Initial Encounter

 

 
 

His sapphire eyes flashed as she stood in the open doorway.

Leaning against the jukebox his body stiffened slightly, then relaxed back against the soft thrumming. His select group of friends never even noticed her. He stealthily glanced around at the other Teddy Boys that filled the café with the steam of their overheated pubescent bodies, drawn close in their own select groups, mumbling together, an occasional head bobbing in time with the barely audible music playing. No! They hadn't noticed her either.

All sounds around him muted together as he relaxed further, all instincts though poised ready to strike first.

A warm breeze flurried in, along with a tinkle of street sounds, twining around her neck, picking up then depositing her heady scent around the enclosed space. She gently and very carefully untied her headscarf, dropping its silky threads into her neat handbag, revealing her bouffant of bleached blonde hair. Patting and smoothing, she tenderly checked her long curving fringe, curving outwards like her shapely bosom, making sure every tiny strand was in place. With shiny pale pink fingernails she lightly cleared her fringe to reveal dark eyebrows, then forefingers twined in unison to curl the pieces of hair at the sides of her face. She smiled shyly to herself with full lips, shiny pink to match her nails. She looked at no one!

Next she smoothed her elegant pink cardigan, teasing the short sleeves so that the thin fading scars were well covered, tenderly rearranging the unbuttoned front to make sure her delectable bust was framed just right! Gliding her hands down her wide skirt, peering down to check the hem was perfectly level and no lace petticoat showed; she then peered down at her feet squashed into pink stilettos, demurely kicking out each foot to confirm what lovely slim ankles she possessed.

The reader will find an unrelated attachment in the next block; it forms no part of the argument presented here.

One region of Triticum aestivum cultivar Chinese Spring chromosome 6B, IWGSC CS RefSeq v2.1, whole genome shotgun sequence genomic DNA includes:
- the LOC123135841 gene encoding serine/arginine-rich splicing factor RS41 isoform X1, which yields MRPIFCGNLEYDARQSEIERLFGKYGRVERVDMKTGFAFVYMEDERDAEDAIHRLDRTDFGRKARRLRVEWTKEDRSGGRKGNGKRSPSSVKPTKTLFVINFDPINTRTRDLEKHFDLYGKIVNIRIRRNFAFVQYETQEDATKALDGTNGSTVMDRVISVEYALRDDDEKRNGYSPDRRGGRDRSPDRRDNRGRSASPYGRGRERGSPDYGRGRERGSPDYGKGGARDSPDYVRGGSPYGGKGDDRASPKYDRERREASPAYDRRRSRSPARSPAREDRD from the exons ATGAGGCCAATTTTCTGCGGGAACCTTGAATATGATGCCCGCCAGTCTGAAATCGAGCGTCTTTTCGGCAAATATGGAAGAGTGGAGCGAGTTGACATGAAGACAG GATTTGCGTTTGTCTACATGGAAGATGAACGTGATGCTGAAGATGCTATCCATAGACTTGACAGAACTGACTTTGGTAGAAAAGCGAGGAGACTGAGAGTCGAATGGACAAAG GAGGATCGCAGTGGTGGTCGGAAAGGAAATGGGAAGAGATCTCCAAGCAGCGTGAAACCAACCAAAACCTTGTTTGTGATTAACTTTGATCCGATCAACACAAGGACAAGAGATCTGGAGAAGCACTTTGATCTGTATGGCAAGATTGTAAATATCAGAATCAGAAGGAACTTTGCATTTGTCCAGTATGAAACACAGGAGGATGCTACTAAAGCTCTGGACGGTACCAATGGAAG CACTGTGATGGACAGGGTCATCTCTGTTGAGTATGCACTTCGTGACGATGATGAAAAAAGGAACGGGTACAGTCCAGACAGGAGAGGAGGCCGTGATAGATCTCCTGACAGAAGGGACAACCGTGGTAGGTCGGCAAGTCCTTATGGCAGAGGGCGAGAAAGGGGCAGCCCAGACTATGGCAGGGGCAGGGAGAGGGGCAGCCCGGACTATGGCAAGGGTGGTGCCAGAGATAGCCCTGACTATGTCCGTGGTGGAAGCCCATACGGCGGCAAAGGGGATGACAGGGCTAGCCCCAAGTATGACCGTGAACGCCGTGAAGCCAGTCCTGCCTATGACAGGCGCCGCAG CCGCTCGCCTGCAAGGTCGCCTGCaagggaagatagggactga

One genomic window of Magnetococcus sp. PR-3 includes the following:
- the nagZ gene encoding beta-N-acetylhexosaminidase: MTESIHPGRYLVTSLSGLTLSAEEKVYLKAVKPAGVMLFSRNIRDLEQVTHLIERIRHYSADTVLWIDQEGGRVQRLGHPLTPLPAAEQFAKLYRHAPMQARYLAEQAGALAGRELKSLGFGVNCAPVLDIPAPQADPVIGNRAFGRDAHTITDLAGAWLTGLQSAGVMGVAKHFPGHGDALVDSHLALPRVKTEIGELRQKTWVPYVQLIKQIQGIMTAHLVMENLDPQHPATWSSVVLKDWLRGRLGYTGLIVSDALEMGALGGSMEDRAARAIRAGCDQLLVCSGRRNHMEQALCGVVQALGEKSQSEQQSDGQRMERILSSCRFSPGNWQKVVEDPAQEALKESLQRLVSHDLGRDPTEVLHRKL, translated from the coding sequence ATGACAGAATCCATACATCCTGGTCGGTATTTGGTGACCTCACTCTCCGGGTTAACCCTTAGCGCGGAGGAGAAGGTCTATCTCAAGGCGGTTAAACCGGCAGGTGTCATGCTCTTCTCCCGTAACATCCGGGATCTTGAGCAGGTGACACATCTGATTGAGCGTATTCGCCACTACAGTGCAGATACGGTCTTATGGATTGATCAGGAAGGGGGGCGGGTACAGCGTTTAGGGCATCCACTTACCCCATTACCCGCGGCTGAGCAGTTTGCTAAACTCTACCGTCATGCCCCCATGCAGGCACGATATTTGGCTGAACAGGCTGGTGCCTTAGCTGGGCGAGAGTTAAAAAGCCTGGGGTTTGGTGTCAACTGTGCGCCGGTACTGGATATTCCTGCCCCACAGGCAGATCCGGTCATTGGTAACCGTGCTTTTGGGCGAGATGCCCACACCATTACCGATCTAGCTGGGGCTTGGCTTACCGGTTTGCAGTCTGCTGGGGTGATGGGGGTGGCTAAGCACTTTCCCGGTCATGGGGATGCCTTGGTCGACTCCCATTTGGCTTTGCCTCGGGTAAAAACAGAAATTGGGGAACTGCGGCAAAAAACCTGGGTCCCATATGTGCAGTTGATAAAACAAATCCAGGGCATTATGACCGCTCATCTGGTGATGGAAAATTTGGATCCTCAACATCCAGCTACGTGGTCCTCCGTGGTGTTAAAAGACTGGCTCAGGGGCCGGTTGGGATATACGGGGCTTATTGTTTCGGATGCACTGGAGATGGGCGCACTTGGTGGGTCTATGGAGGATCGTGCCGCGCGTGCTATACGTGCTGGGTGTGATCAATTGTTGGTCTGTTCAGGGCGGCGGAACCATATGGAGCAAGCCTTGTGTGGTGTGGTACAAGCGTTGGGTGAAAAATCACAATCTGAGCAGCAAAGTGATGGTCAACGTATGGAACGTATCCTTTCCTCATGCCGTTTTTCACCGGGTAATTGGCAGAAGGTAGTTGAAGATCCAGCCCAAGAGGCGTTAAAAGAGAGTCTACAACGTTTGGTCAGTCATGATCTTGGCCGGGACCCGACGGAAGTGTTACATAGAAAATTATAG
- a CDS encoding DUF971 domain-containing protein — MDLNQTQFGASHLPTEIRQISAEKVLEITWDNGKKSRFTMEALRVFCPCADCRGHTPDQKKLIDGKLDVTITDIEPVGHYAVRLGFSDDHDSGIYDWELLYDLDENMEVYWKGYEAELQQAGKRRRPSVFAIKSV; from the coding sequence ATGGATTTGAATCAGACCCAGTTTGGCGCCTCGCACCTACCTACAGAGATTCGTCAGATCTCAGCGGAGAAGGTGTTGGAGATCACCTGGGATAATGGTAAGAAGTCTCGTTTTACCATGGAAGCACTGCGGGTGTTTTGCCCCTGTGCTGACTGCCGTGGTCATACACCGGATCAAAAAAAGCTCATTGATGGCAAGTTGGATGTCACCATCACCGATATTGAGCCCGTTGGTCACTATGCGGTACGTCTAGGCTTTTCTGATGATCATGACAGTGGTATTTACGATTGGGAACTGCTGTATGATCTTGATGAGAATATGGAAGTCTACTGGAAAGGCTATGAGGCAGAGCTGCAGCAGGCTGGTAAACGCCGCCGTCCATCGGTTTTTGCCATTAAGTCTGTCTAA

"Shirley! For goodness sake, shut that flippin' door and get over here." Her friend, Martha, was already at the counter, on tiptoes so that she could lean her elbows on the formica, smiling and chatting gaily to the young man who served her.

Shirley glared, just very slightly, at Martha, before her smile returned, almost too wide a smirk at first before it settled back into the shy smile. She shimmed around the tables, like a fairy tale princess, head held high, though not too high, handbag neatly in place on her folded arm, though surreptitiously checking that no dirty table edge came into contact with the dress she had only just finished sewing last night.

She glided into place at her friends' side; her eyes widened for an instant at the grubby ring stained worktop that her friend gladly spread her bare forearms onto. Shirley's slightly overlarge snub nose wrinkled at the stale sandwiches in their condensation filled display case.

"Like a coffee, Shirley?"

"No Martha," she intoned. "What else is there?"

"I don't know, I'll ask. I always have coffee. It is after all a coffee shop!"

Shirley settled sulkily on a diluted orange juice. She insisted on a straw, didn't want her polished lips to come into contact with the grimy glass. Refusing to sit on a crooked metal-legged chair, slammed roughly into a soiled table, they made their way to a space along the wall where Martha could place her cup and saucer on the thin shelf. Placing her handbag on the floor, she carelessly removed her headscarf, casually twirling the silk between her fingers, her mind blank as she tried to think of how to start up the conversation with Shirley. Why had her mother insisted she bring this nutcase out to her favourite meeting place? What if others realised who she was?

It was Shirley that started the conversation, turning her head to the wall so others couldn't see that her smile had disappeared, hissing between clenched teeth,

"At last you've taken that thing off! Your hair is all over the place. And I thought you were getting dressed up. That dress looks like something your mother would wear!"

Martha took a huge breath, the sound drowned out by a fresh record beginning to play on the jukebox behind her. She momentarily bit her bottom lip, but keeping her voice as jolly as possible, replied,